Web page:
Storytelling & Science: A Great Combination

It’s back to school and we want to start out on the right foot. We know science is important and we want our kids to like science. But how? Even when it’s a tried and true activity that uses the most basic of ingredients, it can still be fun and memorable. Children will see the lesson in an entirely new way when they can relate it to their own lives. And what better way to help them relate than through a fun story that resonates?

Take vinegar and baking soda. You know when the two are mixed you’re going to get a chemical reaction. Who hasn’t constructed a volcano with these two ingredients? But here’s a way to breathe new life into that activity that’s guaranteed to create lots of fun giggles, better comprehension, and memories, too. (We throw in food coloring and dishwashing liquid for a little more pizzazz as well.) Let us introduce you to Mrs. Wigglebum’s Love Potion from the Fuddlebrook School Science series. Read the story and do your own version of Mrs. Wigglebum’s “trick” on Freddie. Who in the classroom (or home) is in love? Then read together the story to reinforce the science. But don’t take our word for it. Watch the kids we worked with to see their reactions on this month’s video. 

Yes there’s nothing quite like a good story to make science come alive. The Fuddlebrook® series (as well as our sister series, The Quirkles®) each offer 26 such stories and related activities. That’s 52 fun ways to make a science memory!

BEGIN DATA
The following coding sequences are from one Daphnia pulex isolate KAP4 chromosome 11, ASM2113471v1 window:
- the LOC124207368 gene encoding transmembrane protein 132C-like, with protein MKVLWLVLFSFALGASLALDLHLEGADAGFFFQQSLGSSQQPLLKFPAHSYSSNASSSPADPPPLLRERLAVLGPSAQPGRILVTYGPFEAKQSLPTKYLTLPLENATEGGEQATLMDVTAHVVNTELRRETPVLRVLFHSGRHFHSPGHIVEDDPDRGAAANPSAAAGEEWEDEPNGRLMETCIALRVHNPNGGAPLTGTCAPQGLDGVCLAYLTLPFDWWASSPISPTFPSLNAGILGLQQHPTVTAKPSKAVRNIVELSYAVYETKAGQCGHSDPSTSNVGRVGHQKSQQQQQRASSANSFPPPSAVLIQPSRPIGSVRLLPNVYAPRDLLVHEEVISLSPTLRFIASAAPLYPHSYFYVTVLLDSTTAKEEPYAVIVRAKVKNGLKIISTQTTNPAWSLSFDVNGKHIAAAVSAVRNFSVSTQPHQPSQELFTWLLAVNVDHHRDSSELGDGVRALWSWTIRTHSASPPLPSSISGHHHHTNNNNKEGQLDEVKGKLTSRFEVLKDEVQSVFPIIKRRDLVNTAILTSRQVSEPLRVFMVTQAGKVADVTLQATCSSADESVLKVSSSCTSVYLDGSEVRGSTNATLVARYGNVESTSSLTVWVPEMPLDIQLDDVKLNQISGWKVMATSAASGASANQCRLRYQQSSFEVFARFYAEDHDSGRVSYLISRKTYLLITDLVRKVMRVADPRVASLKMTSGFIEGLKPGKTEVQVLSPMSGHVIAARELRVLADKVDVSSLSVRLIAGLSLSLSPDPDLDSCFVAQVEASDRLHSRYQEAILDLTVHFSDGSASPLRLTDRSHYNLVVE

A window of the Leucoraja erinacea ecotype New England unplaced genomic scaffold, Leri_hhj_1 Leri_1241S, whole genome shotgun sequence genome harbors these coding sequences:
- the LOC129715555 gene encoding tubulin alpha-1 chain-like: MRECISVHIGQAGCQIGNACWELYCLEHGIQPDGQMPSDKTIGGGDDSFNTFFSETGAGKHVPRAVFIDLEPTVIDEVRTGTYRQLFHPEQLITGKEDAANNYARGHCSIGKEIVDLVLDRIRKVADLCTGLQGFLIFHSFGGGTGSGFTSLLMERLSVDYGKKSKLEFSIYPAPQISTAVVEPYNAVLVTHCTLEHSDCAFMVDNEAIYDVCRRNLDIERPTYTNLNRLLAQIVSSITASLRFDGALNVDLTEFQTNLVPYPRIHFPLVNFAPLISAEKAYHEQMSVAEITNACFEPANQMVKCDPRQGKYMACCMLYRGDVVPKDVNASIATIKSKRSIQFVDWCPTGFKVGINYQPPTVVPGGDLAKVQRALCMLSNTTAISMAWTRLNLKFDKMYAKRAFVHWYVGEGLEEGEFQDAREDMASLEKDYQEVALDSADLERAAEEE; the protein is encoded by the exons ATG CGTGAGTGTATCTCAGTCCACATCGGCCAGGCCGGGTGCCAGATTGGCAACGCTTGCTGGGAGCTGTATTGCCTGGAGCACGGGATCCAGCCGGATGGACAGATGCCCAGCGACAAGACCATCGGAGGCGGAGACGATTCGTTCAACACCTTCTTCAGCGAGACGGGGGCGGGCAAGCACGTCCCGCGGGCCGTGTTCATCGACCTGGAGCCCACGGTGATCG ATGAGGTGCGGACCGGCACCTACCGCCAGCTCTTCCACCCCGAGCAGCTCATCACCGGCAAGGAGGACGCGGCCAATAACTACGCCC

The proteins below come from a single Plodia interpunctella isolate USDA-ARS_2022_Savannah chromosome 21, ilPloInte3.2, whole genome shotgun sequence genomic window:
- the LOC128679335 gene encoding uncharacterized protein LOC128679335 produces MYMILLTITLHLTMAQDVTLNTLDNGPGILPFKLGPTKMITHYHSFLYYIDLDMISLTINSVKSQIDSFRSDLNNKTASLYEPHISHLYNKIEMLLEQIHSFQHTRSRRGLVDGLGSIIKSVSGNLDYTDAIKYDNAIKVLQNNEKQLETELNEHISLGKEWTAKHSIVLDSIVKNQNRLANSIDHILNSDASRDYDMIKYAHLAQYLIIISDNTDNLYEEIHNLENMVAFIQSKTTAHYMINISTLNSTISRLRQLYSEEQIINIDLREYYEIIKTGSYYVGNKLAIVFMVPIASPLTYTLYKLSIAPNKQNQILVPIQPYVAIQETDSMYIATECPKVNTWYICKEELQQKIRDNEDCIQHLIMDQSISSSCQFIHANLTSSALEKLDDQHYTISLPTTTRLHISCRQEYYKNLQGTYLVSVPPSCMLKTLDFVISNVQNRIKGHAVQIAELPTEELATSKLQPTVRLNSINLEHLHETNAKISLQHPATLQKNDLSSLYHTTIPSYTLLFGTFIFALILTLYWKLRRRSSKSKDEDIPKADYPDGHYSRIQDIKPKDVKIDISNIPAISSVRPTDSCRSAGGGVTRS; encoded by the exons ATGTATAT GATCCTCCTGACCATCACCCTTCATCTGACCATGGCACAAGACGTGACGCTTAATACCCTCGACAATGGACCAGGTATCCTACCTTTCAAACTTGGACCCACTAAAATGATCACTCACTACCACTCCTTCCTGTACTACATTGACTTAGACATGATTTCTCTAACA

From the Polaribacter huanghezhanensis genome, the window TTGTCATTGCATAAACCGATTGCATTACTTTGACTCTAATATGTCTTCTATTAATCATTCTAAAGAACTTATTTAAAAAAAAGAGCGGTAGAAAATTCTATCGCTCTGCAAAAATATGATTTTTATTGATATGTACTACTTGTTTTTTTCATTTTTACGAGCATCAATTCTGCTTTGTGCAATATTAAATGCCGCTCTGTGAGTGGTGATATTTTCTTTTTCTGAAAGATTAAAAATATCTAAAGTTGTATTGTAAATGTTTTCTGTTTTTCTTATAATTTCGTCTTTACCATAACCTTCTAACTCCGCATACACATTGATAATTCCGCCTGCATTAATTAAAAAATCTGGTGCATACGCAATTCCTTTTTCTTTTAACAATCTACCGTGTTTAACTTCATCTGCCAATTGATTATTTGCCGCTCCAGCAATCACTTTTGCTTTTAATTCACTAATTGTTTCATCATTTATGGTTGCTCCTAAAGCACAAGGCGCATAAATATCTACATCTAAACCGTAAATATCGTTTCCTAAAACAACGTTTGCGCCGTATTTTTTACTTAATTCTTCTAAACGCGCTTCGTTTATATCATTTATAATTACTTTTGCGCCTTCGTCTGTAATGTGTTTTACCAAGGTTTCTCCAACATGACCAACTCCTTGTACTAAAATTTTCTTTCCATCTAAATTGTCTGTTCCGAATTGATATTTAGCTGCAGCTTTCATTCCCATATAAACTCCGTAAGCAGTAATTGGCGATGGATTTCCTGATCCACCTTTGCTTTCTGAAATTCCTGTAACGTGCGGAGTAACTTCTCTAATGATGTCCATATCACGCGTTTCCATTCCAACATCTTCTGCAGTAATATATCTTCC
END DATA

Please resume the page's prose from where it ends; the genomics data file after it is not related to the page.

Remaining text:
Posted: September 2, 2022

Mrs. Wigglebum’s Love Potion


Storytelling combined with a science activity makes for memorable science. Here’s a new twist on an old favorite! 

The Mysterious Leaning Can


Amaze your friends with this science “trick” that also teaches about the center of gravity. Who knew an empty soda can and some water could provide such fun!

Liza’s Moving Arrows


This illustrates how light can bend or refract. Our eyes refract light. Refractive errors are optical imperfections that prevent the eye from properly focusing light, causing blurred vision.

Herman’s Jelly Bean Hunt


Did you know jelly beans can help us learn about the scientific concept of adaptation? Please don’t eat the experiment!

The Fuddlebrook Mystery Powder


Sherlock Holmes is a fictional detective created by Scottish author, Sir Arthur Conan Doyle. He uses forensic science as one of his methods for investigating crimes. In real life, some scientists work every day analyzing and solving crimes. In the book, Who Stole Herman Tweed? Mrs. Wigglebum’s students learn not to jump to conclusions without thoroughly analyzing all the evidence.